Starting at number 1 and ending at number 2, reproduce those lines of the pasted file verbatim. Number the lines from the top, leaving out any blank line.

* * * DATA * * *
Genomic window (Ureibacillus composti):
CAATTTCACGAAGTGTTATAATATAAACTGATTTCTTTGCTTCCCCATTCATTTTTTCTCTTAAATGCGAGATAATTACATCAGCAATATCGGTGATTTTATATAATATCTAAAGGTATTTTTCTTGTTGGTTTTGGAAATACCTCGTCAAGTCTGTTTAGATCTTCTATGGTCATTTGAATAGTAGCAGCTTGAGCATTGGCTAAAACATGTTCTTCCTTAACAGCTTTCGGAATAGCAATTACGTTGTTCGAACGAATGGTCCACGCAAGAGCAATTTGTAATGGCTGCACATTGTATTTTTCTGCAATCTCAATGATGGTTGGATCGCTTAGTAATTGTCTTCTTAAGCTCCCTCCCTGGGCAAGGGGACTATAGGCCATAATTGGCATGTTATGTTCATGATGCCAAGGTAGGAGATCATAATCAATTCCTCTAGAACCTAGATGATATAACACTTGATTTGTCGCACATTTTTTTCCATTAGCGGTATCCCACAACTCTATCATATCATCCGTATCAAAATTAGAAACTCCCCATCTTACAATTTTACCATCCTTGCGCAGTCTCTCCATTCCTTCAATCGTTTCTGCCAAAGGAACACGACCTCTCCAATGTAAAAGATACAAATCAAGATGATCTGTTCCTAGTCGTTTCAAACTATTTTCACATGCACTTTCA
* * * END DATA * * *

Genomic window (Ureibacillus composti):
CAATTTCACGAAGTGTTATAATATAAACTGATTTCTTTGCTTCCCCATTCATTTTTTCTCTTAAATGCGAGATAATTACATCAGCAATATCGGTGATTTTATATAATATCTAAAGGTATTTTTCTTGTTGGTTTTGGAAATACCTCGTCAAGTCTGTTTAGATCTTCTATGGTCATTTGAATAGTAGCAGCTTGAGCATTGGCTAAAACATGTTCTTCCTTAACAGCTTTCGGAATAGCAATTACGTTGTTCGAACGAATGGTCCACGCAAGAGCAATTTGTAATGGCTGCACATTGTATTTTTCTGCAATCTCAATGATGGTTGGATCGCTTAGTAATTGTCTTCTTAAGCTCCCTCCCTGGGCAAGGGGACTATAGGCCATAATTGGCATGTTATGTTCATGATGCCAAGGTAGGAGATCATAATCAATTCCTCTAGAACCTAGATGATATAACACTTGATTTGTCGCACATTTTTTTCCATTAGCGGTATCCCACAACTCTATCATATCATCCGTATCAAAATTAGAAACTCCCCATCTTACAATTTTACCATCCTTGCGCAGTCTCTCCATTCCTTCAATCGTTTCTGCCAAAGGAACACGACCTCTCCAATGTAAAAGATACAAATCAAGATGATCTGTTCCTAGTCGTTTCAAACTATTTTCACATGCACTTTCA